We’re back, ladies and gentlemen! It’s the second day of the new semester, and we’re beyond excited to be following up last semester’s successful tech demo with a deeper design exploration into motion control combat mechanics, finishing with a full playable mission!
We’ll keep you updated as we move forward, but first, some introductions are in order. Anthony Palma, our wonderful producer and one of our programmers, has set off on the grand journey of starting a company focused on combining his passions of comedy and games. We’re sad to see him go, but it’s a great opportunity for him, and we wish him all the best! Pei Hong Tan, our concept and texture artist, has stepped up to become our producer, leveraging his excellent organizational skills, selfless demeanor, and devastating martial arts prowess.
This also gave us the opportunity to welcome programmer Chenyang Xia to the team! His background in Unity, Kinect, 3d math and AI programming, as well as his natural design intuition, made him the natural pick, and we’re happy to have him aboard.
Thanks for all the interest that we’ve received – if we’re lucky and make smart enough choices, we hope to have a really special butt-kicking robot experience to give to the community by the end of the semester. Stay tuned!
After finishing up prototypes 5 and 6, the team moved directly into the final few weeks of the semester where they focused on playtesting the product, iterating based on feedback, and polishing the final demo as a whole. Informal playtests have been conducted all semester when smaller features were implemented, but since all prototypes were finished and integrated the team put together a full day of formal playtesting to see how the full experience felt to various individuals. The team received a lot of great feedback, but the two most overwhelming and impactful comments were along the lines of:
- “I can’t target any enemies and I’m having a hard time hitting them. I feel like I’m just slashing at the air in an arbitrary direction.”
- “When I hit an enemy, I pass through them and have to turn around. Could you maybe hit them back a little so they always stay in front of you?”
In response to these two pieces of feedback, we implemented a targeting system and improved enemy hit reactions so they actually stumble back and stay in front of you for a more manageable combo. The targeting system was something we had not planned to implement, but in response to the overwhelming amount of feedback regarding the lack of targeting we put in a left arm targeting system. When the player winds up for a slash with their right arm, they can use their left arm to point in the direction they would like to turn and aim, and when they get relatively centered on an enemy a “target” reticle pops up around that enemy and allows the player to slash directly at that enemy.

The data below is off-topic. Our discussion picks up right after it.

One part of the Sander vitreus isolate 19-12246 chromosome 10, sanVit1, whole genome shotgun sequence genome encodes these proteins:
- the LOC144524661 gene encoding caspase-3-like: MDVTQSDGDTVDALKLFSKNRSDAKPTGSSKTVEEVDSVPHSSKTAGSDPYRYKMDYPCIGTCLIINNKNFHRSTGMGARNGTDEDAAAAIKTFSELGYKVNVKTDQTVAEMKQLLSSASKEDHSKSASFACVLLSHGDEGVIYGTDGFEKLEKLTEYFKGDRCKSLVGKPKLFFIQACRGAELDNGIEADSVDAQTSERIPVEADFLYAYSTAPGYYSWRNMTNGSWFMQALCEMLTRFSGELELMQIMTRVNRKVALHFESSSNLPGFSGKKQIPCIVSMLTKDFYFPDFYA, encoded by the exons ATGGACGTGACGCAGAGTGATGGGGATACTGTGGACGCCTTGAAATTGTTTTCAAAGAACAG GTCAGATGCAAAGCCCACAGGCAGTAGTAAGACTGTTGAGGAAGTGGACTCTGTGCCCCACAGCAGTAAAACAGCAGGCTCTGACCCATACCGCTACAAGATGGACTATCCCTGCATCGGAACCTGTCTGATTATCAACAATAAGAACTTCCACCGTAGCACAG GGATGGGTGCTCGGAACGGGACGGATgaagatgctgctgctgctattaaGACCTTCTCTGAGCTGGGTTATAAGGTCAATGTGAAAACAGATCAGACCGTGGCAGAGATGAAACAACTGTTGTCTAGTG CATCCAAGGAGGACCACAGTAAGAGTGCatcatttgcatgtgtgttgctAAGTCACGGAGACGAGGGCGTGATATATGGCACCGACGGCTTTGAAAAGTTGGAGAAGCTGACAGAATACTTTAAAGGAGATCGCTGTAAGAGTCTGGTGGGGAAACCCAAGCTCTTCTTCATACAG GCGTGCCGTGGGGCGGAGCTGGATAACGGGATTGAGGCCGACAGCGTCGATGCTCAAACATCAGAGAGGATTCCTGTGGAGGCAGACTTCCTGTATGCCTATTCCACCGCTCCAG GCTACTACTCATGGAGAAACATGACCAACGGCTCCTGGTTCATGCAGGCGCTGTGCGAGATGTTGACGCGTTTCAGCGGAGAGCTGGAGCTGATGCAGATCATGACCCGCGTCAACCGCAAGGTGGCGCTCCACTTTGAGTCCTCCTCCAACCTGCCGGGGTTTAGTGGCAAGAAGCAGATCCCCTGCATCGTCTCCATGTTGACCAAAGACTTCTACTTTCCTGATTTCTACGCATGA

Beyond the playtests, the team has also been busy polishing all existing elements of the final demo. Dismemberment has been added to the game to enhance the gratification of killing an enemy beyond simple ragdolling, and with this the sync kill now has scripted dismemberments that fit the slashes exactly and make the sync kill event sequence more rewarding.
Blocking has also been implemented so the player can choose to block enemy attacks when necessary. This is performed by a simple gesture (hands above head, in front of face), and this causes an energy shield to appear in front of the player and block any incoming damage from enemies.
Finally, new textures have been added to the hero and enemy Riggs that make them stand out against each other even more and help them telegraph their movements better. These textures are included in the above screenshots.
The team will be making a final push towards soft opening and finals to get in any last changes and polish elements before the semester is over.
The team has been very hard at work since halves presentations.
On the programming side, prototypes 5 and 6 are finished and the programmers are now working on polishing the existing material and adding in more content as planned. Prototype 5 consisted of more blended slashes being implemented, and Adam wrote a Unity Editor script to let him mirror animations to speed up the implementation process. More slashes are being added to the hero character to give the player variety in the way they attack, and the blending and math work continues. For prototype 6, Anthony implemented several environmental and special effects as well as all of the UI layer and the big payoff moment in the game, the Sync Kill. The Sync Kill is a quick time event (QTE) sequence in which the camera switches to a cinematic mode and the player basically interacts with a cutscene when prompted to trigger the next part of the cutscene. When completed correctly, the end result is a very fluid set of three kills that the player feels like they performed.
The artists have been diligently working on adding more animations, developing the UI elements, and working on effects for the world. Patrick has been busy creating particle effects for things such as wall smashes and hits on the enemy, and he has also been tuning the enemy animations and adding more variation to their behavior. Pei has been designing and painting all of the UI elements, including the Sync Kill gesture guides, the health and charge meters, and the combo counter.
Below are some examples of effects and things that have been implemented since halves!
1/2 semester presentations are today for Action in Motion and we’ve been incredibly busy preparing our demos for this presentation. We’ll be showing two demos today as well as a good bit of our finished artwork.
On the art side:
- Enemy Character is modeled, rigged, textured and animated
- Hero Character is modeled, rigged, textured, animated and has a cloak with a cloth sim and weapon trails on his wrist blades
- Environment is modeled, textured and has next-gen deferred rendering in place
On the programming side:
- Prototype 3 (Artificial Intelligence and Zeemote joystick integration) has been completed and AI now chases and swarms enemy while looking for an open position from which to strike
- Prototype 4 (Per-bone blended attacks and combos) has also been completed and an in-to-out combo attack is possible with the right arm
The completion of Prototype 4 is very significant because the real meat of this project was getting this blending technology working between 1:1 captured Kinect input and pre-authored animations. We are very happy with the result thus far and will continue to refine our algorithms to make the blending as smooth as possible.
And now for some artwork and screenshots!